The Australian government will grind on with its so-far frustrated plans to sell off Telstra Corp. Ltd., with Australia’s third Communication IT and Arts (DCITA) minister Helen Coonan set to look at new ways to satisfy demands from stakeholders and minority powerbrokers.
A spokesperson for Coonan told Computerworld that, while it was too early to nominate specifics about how any legislation regarding the sale of Telstra may be resuscitated, Coonan was “very keen” to meet with a range of stakeholders and “sit down and look at the options”.
The spokesperson said it is too early to comment on whether parts of Telstra, such as advertising and search subsidiary Sensis, could be sold separately but emphasized Coonan had managed to pass difficult and complex legislation in her previous portfolio as minister for Revenue and Assistant Treasurer, and nominated the Super Choice Bill as an example. The bill, which gives employees a choice of superannuation funds and fund portability, gained crucial support from the Democrats in June 2004 after eight years.
Australian Progressive Alliance leader Meg Lees has immediately welcomed Coonan’s overture to rework the Telstra legislation, telling ABC Radio that new legislation should look at incorporating customer-service-level guarantees for Internet services.
“It’s good to hear that the minister acknowledges there are major issues and hopefully we will be able to keep talking…I don’t think (Telstra is) ready to sell. However, it’s very positive that the minister is prepared to look at that legislation and keep improving it.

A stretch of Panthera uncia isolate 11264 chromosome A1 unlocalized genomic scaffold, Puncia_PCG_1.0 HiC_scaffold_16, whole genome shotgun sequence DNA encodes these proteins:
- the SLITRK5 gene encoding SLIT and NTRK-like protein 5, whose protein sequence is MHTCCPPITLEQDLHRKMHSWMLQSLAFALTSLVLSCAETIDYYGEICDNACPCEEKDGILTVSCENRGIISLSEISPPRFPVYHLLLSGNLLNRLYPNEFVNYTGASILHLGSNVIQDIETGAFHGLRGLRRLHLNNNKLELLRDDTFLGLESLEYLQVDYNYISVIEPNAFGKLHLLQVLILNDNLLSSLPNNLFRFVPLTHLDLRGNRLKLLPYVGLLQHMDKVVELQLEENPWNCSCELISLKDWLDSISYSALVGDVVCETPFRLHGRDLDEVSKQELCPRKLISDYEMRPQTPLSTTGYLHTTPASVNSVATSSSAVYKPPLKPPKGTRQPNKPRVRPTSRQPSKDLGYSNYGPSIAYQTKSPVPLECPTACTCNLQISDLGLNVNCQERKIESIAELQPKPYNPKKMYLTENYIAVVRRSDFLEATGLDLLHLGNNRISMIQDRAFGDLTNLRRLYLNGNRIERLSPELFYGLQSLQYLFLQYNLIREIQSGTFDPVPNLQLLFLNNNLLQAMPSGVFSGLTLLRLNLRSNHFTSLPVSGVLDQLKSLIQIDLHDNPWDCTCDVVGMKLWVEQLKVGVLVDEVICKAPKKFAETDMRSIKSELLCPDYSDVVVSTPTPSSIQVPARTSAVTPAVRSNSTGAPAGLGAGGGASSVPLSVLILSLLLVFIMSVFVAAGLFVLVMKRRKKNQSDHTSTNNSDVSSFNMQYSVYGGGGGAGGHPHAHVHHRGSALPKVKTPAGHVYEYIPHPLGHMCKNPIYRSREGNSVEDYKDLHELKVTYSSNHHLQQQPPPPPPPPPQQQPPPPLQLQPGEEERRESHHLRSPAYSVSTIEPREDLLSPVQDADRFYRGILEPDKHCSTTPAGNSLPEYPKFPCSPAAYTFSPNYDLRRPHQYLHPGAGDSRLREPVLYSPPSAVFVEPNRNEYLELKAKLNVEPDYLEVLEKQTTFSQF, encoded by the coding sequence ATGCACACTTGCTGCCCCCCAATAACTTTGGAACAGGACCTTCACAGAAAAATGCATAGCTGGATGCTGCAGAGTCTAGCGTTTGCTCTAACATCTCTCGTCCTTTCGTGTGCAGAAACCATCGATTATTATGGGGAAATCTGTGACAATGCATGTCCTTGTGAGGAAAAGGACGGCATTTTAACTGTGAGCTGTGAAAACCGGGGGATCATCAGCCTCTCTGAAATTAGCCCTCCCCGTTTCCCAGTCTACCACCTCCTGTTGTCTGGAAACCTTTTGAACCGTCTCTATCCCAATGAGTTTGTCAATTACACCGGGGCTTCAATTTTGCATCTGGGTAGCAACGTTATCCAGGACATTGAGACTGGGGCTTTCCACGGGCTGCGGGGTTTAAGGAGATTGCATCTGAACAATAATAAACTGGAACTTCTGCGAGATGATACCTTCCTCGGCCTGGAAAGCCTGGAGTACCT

“In other words, rather than just guaranteeing a basic phone we now need to look at what other countries such as Canada have done and substantially increase what we expect of our national carrier,” Lees said. During her first interview with the ABC’s Insiders program, Coonan said she sought to actively engage with stakeholders and would be all ears.
“I think the worst thing coming into a portfolio like this is for a minister to have so many preconceived ideas that you are not genuinely interested in other points of view. So I will certainly be conducting a number of meetings and I will be very, very interested to hear views across the spectrum,” Coonan said.
In terms of where Coonan’s IT vision may be headed, the spokesperson acknowledged recent delivery of an IT strategic framework document from within DICTA, but said it would have to be looked at and considered.
Shadow IT spokesman Kate Lundy compared Coonan’s appointment to the movie Groundhog Day, and described the government’s new strategic IT framework as “a framework for the bleeding obvious” that was needed in 1997.
“It’s the same old story, sell off the incumbent telco and play footsies with the minority parties and independents over media cross-ownership. It’s a false credential that (Coonan) has any sort of legislative nous — they just had to put someone in,” Lundy said.